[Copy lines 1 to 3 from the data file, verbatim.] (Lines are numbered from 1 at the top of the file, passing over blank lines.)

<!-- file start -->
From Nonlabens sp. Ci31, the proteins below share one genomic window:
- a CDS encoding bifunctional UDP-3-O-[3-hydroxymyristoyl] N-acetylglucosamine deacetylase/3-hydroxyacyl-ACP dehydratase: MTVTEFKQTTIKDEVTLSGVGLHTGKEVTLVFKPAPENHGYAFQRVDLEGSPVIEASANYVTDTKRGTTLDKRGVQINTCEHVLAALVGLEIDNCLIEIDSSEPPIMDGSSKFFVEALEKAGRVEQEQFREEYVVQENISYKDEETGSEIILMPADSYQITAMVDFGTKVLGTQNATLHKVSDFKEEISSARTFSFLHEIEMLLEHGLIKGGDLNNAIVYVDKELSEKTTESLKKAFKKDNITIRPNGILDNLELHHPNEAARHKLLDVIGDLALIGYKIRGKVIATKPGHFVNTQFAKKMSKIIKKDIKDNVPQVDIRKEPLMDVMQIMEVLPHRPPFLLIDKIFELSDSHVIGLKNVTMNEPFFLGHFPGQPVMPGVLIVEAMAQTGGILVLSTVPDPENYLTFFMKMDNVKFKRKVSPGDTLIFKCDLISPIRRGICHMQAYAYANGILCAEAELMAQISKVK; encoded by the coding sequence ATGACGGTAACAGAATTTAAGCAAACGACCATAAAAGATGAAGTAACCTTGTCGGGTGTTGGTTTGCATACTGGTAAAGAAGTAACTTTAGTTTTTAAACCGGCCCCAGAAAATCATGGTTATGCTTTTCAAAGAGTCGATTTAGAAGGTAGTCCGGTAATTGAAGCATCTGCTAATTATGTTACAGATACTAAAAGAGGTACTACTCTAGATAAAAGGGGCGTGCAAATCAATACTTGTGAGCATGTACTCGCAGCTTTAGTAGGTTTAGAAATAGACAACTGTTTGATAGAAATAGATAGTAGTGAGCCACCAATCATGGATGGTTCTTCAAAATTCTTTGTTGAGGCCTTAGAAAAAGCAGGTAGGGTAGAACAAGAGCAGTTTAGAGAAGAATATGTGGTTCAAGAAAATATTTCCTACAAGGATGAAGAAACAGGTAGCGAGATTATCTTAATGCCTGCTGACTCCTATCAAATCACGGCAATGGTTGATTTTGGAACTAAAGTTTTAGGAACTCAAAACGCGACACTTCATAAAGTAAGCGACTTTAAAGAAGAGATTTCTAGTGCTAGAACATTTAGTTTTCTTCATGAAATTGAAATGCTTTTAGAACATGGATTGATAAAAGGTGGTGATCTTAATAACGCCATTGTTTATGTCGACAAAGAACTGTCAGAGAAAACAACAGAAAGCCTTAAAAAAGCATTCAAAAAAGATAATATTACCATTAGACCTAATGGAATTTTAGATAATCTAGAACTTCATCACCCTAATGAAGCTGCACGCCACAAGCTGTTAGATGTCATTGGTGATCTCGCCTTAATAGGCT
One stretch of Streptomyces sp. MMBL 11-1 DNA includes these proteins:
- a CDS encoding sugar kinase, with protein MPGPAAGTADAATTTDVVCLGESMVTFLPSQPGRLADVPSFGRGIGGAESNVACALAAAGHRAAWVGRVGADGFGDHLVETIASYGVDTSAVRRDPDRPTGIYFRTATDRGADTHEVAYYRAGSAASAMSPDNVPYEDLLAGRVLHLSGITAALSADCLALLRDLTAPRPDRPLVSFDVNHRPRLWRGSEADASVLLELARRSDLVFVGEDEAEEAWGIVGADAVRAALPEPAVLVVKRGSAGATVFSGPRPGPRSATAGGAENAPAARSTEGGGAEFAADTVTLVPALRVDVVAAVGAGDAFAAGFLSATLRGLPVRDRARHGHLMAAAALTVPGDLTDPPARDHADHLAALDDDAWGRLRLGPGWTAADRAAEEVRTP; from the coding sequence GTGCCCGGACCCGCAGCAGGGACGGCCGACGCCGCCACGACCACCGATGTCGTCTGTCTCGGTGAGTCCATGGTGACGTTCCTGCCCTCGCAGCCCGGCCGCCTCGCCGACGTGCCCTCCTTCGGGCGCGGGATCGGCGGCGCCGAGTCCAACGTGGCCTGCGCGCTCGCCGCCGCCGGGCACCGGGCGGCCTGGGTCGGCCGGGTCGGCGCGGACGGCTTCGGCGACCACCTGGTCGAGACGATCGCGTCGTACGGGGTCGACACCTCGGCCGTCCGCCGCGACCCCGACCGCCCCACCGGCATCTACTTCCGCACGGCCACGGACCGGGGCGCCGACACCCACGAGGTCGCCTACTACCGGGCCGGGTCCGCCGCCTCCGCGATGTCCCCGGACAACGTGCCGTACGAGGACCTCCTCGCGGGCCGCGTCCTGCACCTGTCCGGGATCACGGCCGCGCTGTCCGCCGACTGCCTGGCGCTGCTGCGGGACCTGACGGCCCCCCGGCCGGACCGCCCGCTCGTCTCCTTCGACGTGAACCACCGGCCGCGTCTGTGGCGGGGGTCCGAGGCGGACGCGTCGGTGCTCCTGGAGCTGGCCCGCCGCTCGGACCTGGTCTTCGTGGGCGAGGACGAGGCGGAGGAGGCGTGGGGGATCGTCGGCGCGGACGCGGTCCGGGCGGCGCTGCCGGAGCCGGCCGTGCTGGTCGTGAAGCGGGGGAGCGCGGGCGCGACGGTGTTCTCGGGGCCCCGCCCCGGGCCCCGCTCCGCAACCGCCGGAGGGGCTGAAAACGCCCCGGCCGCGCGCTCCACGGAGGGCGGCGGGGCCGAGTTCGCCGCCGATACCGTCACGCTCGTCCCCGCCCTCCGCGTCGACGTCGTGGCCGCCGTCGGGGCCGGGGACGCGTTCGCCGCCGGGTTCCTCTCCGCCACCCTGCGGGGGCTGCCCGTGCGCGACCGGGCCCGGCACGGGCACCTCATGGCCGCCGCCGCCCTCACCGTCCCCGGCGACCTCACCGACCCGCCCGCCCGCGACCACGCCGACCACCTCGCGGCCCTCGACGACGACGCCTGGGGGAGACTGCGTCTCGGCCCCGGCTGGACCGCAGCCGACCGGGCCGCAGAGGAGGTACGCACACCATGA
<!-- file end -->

From Nonlabens sp. Ci31, the proteins below share one genomic window:
- a CDS encoding bifunctional UDP-3-O-[3-hydroxymyristoyl] N-acetylglucosamine deacetylase/3-hydroxyacyl-ACP dehydratase: MTVTEFKQTTIKDEVTLSGVGLHTGKEVTLVFKPAPENHGYAFQRVDLEGSPVIEASANYVTDTKRGTTLDKRGVQINTCEHVLAALVGLEIDNCLIEIDSSEPPIMDGSSKFFVEALEKAGRVEQEQFREEYVVQENISYKDEETGSEIILMPADSYQITAMVDFGTKVLGTQNATLHKVSDFKEEISSARTFSFLHEIEMLLEHGLIKGGDLNNAIVYVDKELSEKTTESLKKAFKKDNITIRPNGILDNLELHHPNEAARHKLLDVIGDLALIGYKIRGKVIATKPGHFVNTQFAKKMSKIIKKDIKDNVPQVDIRKEPLMDVMQIMEVLPHRPPFLLIDKIFELSDSHVIGLKNVTMNEPFFLGHFPGQPVMPGVLIVEAMAQTGGILVLSTVPDPENYLTFFMKMDNVKFKRKVSPGDTLIFKCDLISPIRRGICHMQAYAYANGILCAEAELMAQISKVK; encoded by the coding sequence ATGACGGTAACAGAATTTAAGCAAACGACCATAAAAGATGAAGTAACCTTGTCGGGTGTTGGTTTGCATACTGGTAAAGAAGTAACTTTAGTTTTTAAACCGGCCCCAGAAAATCATGGTTATGCTTTTCAAAGAGTCGATTTAGAAGGTAGTCCGGTAATTGAAGCATCTGCTAATTATGTTACAGATACTAAAAGAGGTACTACTCTAGATAAAAGGGGCGTGCAAATCAATACTTGTGAGCATGTACTCGCAGCTTTAGTAGGTTTAGAAATAGACAACTGTTTGATAGAAATAGATAGTAGTGAGCCACCAATCATGGATGGTTCTTCAAAATTCTTTGTTGAGGCCTTAGAAAAAGCAGGTAGGGTAGAACAAGAGCAGTTTAGAGAAGAATATGTGGTTCAAGAAAATATTTCCTACAAGGATGAAGAAACAGGTAGCGAGATTATCTTAATGCCTGCTGACTCCTATCAAATCACGGCAATGGTTGATTTTGGAACTAAAGTTTTAGGAACTCAAAACGCGACACTTCATAAAGTAAGCGACTTTAAAGAAGAGATTTCTAGTGCTAGAACATTTAGTTTTCTTCATGAAATTGAAATGCTTTTAGAACATGGATTGATAAAAGGTGGTGATCTTAATAACGCCATTGTTTATGTCGACAAAGAACTGTCAGAGAAAACAACAGAAAGCCTTAAAAAAGCATTCAAAAAAGATAATATTACCATTAGACCTAATGGAATTTTAGATAATCTAGAACTTCATCACCCTAATGAAGCTGCACGCCACAAGCTGTTAGATGTCATTGGTGATCTCGCCTTAATAGGCT
One stretch of Streptomyces sp. MMBL 11-1 DNA includes these proteins: